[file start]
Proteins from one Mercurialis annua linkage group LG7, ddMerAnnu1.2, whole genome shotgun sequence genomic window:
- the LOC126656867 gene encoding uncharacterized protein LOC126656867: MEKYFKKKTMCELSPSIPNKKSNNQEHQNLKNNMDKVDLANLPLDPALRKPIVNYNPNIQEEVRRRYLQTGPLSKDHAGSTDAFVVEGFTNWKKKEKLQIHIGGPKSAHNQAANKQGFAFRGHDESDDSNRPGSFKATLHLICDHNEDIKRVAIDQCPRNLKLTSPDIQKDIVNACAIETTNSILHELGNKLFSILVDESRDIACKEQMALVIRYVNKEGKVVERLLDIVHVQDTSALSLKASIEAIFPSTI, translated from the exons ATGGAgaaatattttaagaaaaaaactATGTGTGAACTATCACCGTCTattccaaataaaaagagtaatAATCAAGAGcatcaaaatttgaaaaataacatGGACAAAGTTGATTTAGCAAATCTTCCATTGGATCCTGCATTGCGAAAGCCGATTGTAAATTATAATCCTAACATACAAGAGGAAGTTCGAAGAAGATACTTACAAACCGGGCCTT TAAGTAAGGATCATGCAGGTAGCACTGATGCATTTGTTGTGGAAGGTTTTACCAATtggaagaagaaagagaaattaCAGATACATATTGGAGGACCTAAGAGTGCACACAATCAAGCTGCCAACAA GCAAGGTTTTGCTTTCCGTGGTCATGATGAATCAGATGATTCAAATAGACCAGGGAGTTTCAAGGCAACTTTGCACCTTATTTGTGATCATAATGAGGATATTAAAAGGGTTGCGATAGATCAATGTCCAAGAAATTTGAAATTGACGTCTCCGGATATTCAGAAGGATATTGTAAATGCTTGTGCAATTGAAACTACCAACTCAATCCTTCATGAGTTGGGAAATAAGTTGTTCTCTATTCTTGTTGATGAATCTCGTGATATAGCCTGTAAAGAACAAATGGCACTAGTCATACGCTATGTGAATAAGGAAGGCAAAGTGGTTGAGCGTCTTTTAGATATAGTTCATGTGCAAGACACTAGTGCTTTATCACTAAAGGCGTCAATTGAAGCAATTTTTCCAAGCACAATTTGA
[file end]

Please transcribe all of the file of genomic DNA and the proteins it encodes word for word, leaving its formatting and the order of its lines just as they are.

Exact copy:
Proteins from one Mercurialis annua linkage group LG7, ddMerAnnu1.2, whole genome shotgun sequence genomic window:
- the LOC126656867 gene encoding uncharacterized protein LOC126656867: MEKYFKKKTMCELSPSIPNKKSNNQEHQNLKNNMDKVDLANLPLDPALRKPIVNYNPNIQEEVRRRYLQTGPLSKDHAGSTDAFVVEGFTNWKKKEKLQIHIGGPKSAHNQAANKQGFAFRGHDESDDSNRPGSFKATLHLICDHNEDIKRVAIDQCPRNLKLTSPDIQKDIVNACAIETTNSILHELGNKLFSILVDESRDIACKEQMALVIRYVNKEGKVVERLLDIVHVQDTSALSLKASIEAIFPSTI, translated from the exons ATGGAgaaatattttaagaaaaaaactATGTGTGAACTATCACCGTCTattccaaataaaaagagtaatAATCAAGAGcatcaaaatttgaaaaataacatGGACAAAGTTGATTTAGCAAATCTTCCATTGGATCCTGCATTGCGAAAGCCGATTGTAAATTATAATCCTAACATACAAGAGGAAGTTCGAAGAAGATACTTACAAACCGGGCCTT TAAGTAAGGATCATGCAGGTAGCACTGATGCATTTGTTGTGGAAGGTTTTACCAATtggaagaagaaagagaaattaCAGATACATATTGGAGGACCTAAGAGTGCACACAATCAAGCTGCCAACAA GCAAGGTTTTGCTTTCCGTGGTCATGATGAATCAGATGATTCAAATAGACCAGGGAGTTTCAAGGCAACTTTGCACCTTATTTGTGATCATAATGAGGATATTAAAAGGGTTGCGATAGATCAATGTCCAAGAAATTTGAAATTGACGTCTCCGGATATTCAGAAGGATATTGTAAATGCTTGTGCAATTGAAACTACCAACTCAATCCTTCATGAGTTGGGAAATAAGTTGTTCTCTATTCTTGTTGATGAATCTCGTGATATAGCCTGTAAAGAACAAATGGCACTAGTCATACGCTATGTGAATAAGGAAGGCAAAGTGGTTGAGCGTCTTTTAGATATAGTTCATGTGCAAGACACTAGTGCTTTATCACTAAAGGCGTCAATTGAAGCAATTTTTCCAAGCACAATTTGA